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For the last five years of his short life, Blind Melon lead singer Shannon Hoon documented almost every second of his existence. He talks to the camera like it's a friend. He fills the camera in on what happened while it was off. Because this was the early '90s, Hoon wasn't posting this stuff anywhere. None of it was "going live." There wasn't the dopamine-instant-gratification thing we have now of uploading a video of yourself to Instagram, and reveling in the "likes" and comments. "The Real World" aired on MTV in 1993, pointing the way to the obsessively-self-documented social media reality we live in today, and Hoon's behavior was very much a part of that era. Technology finally caught up with humanity's self-absorption. Hoon piled up an archive of video diaries, not shared until now, in "All I Can Say," the documentary made up entirely of his footage taken between the years 1990 and 1995.
Hoon is credited as one of the directors, along with Danny Clinch, Taryn Gould and Colleen Hennessey, who had an enormous job sifting through much of this often banal footage. On October 21, 1995, Hoon films himself in a New Orleans hotel, talking on the phone and trying to arrange a flight home. Later that day, he died of an apparent overdose on the tour bus. He was 28 years old.
"All I Can Say" is clearly made for fans of Blind Melon, the band who hit paydirt with their 1992 song "No Rain" (although it was really the music video that pushed the song over the edge: more on that in a second). The instantly recognizable "No Rain" still gets radio play today, with Hoon's high-pitched raspy voice singing:
All I can say is that my life is pretty plain
I like watchin' the puddles gather rain
For a brief shining season, Blind Melon was huge. A reporter is seen intoning: "Blind Melon is destined to be one of the new Nirvanas": this sounds like praise, especially in 1992, but once you take it apart, all kinds of cracks open up. Just one of the "new Nirvanas"? Time has shown there can't be a "new Nirvana" because Nirvana was singular, unique, as was Kurt Cobain. Blind Melon didn't have that driving force or singular purpose, and Hoon didn't have the power of personality Cobain did, but "No Rain" was such a monster hit that Blind Melon played stadiums, they played 1994 Woodstock, they went on tour with Neil Young, appeared on bills alongside Nine Inch Nails, Pearl Jam, Soundgarden, the giants of the era. But "All I Can Say" shows the shaky foundation on which all this success was built. They were given a record deal based on just five songs. Their catalog was super thin. What exactly did they have to say? And who were they, what was their identity as a band? These are crucial questions. By the time it came to their second album, these questions were even more urgent, but nobody seemed to have a good answer.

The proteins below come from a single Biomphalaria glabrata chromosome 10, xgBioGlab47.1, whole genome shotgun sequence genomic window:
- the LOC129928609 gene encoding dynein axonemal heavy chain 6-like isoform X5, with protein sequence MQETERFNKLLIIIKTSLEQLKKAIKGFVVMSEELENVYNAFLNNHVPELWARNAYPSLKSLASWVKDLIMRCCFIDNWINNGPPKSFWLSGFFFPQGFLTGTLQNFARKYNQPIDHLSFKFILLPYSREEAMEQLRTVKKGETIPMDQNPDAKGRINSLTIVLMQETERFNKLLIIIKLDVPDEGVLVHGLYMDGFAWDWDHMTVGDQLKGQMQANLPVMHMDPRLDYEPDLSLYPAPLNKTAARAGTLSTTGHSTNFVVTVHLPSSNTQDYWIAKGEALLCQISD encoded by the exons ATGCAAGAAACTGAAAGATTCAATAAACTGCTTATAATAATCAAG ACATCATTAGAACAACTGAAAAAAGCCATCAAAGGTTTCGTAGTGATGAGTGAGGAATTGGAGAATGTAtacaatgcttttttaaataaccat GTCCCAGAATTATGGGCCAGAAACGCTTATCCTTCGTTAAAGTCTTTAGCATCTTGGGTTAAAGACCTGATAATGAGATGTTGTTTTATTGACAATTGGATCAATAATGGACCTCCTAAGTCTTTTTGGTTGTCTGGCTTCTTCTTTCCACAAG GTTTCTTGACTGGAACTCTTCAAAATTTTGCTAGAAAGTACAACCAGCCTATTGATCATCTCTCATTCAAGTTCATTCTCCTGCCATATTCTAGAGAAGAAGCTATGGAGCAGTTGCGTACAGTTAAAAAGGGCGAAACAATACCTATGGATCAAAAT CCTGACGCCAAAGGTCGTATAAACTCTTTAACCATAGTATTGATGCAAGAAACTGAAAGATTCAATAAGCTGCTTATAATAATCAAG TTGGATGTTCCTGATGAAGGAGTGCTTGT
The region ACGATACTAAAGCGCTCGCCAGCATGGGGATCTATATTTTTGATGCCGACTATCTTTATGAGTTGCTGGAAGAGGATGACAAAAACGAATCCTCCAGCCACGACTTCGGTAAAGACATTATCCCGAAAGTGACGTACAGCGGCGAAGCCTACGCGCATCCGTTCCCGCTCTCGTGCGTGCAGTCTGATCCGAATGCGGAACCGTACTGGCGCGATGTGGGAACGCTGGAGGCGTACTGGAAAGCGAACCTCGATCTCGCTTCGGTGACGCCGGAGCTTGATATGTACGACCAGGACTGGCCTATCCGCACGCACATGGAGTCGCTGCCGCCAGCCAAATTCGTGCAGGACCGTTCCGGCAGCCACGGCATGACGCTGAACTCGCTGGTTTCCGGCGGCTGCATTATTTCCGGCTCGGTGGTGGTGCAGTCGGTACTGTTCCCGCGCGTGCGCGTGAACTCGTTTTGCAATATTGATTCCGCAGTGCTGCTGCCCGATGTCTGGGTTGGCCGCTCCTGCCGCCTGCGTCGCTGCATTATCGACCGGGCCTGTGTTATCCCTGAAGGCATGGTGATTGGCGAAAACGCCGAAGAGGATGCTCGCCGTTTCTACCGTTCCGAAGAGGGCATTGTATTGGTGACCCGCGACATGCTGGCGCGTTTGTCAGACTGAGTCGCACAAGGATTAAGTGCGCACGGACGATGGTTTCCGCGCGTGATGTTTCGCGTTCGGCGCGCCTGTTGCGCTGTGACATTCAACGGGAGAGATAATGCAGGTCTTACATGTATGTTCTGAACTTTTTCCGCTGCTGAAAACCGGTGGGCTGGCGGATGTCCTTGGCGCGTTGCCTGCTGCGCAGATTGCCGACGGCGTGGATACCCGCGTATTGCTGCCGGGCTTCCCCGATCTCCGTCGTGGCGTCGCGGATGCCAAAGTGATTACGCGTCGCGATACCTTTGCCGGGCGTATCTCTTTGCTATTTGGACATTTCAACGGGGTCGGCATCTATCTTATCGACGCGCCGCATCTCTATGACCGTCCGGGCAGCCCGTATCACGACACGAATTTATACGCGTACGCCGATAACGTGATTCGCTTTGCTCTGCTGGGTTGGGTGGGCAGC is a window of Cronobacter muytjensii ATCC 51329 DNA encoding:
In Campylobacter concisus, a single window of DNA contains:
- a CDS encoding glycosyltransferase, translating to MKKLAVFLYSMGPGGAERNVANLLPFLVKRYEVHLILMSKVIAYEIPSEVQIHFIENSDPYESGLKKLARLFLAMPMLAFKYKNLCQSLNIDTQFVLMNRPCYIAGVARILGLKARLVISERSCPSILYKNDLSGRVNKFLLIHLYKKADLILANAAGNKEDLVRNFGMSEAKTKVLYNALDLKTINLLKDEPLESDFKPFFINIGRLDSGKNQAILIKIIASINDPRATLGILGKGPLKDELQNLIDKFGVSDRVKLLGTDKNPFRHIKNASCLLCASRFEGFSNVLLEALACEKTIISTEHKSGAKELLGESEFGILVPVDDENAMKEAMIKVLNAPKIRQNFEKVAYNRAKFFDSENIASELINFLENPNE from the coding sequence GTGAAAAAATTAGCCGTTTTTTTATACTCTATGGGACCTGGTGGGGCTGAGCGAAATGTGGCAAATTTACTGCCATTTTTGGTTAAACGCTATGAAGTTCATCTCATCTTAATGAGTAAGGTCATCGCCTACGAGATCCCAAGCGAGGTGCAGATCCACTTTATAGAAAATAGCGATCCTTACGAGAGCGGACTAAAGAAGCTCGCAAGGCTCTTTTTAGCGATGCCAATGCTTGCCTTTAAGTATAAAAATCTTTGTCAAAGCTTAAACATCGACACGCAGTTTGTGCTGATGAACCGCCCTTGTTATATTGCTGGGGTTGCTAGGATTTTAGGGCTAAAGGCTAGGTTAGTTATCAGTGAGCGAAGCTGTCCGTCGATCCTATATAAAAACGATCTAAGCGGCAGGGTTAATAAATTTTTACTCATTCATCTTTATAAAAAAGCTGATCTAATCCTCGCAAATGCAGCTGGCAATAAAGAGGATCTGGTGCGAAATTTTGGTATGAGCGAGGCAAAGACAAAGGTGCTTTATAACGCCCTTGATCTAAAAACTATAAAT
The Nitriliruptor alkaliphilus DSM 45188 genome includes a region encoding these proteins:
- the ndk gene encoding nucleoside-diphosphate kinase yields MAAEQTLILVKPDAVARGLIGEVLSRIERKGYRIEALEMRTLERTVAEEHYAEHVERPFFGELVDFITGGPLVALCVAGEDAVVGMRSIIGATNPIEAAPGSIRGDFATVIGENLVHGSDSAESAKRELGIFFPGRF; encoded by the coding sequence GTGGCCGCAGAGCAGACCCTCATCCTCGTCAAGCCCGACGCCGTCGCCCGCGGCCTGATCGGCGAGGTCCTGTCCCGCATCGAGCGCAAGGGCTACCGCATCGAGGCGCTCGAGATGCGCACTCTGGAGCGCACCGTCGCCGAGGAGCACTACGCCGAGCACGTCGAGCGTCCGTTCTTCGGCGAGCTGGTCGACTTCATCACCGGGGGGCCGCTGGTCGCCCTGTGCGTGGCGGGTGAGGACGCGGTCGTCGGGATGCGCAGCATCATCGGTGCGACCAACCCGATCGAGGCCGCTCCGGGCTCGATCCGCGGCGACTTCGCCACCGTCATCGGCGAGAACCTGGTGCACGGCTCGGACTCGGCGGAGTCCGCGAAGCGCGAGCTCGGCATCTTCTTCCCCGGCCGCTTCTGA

Now about that video for "No Rain." Directed by Samuel Bayer, it was a high-concept video, starting with a little girl in a bee costume (Heather DeLoach) tap dancing for a crowd. The crowd laughs at her. She runs through the city streets, trying to impress random people with her tap dancing skills. Nobody's into it. Then she looks through the slats of a gate and sees—wonder of wonders—a group of adults, also in bee costumes, dancing around in a field. She's found her people! She's found her tribe. She joins the dance.
It was the video, more than the song itself, that pushed "No Rain" to the top of the charts. People flipped out over it. It was so heart-warming with such an empowering message! A more incongruous pairing than Blind Melon and the little bee girl could not be imagined. The video had nothing to do with the image they were trying to create. Shown in the film, the band members are interviewed about the video, and they all look visibly uncomfortable. The reporter refers to the video as one of the best "self-esteem" messages she'd ever seen. Hoon replies, "It's cute. I don't like cute." Now that's honest. Compare the video of "No Rain" to Nirvana's video for "Smells Like Teen Spirit." The Nirvana video shows the band playing a concert in a dark high school gym, with the crowd in a writhing slam-dance mosh pit, like figures in a Hieronymus Bosch painting. The video, with its grim sexy cheerleaders and dancing janitor, is also high-concept, but it captures the band's essence, its spirit, its over-riding purpose, and its connection with its audience. It says: "This is who we are." Adorable/dejected bee girl had nothing to do with who Blind Melon was, or at least who they wanted to be, and the image they wanted to project. Something wasn't being articulated. Maybe they didn't know what it was themselves, and judging from Hoon's footage, that was probably the case.
"All I Can Say" feels much longer than it actually is. Hoon struggled with addiction. He was arrested many times. It's a cautionary tale but one we've heard so many times before. Fans of Hoon will thrill to all of this footage. For others, it'll be a pretty tough haul.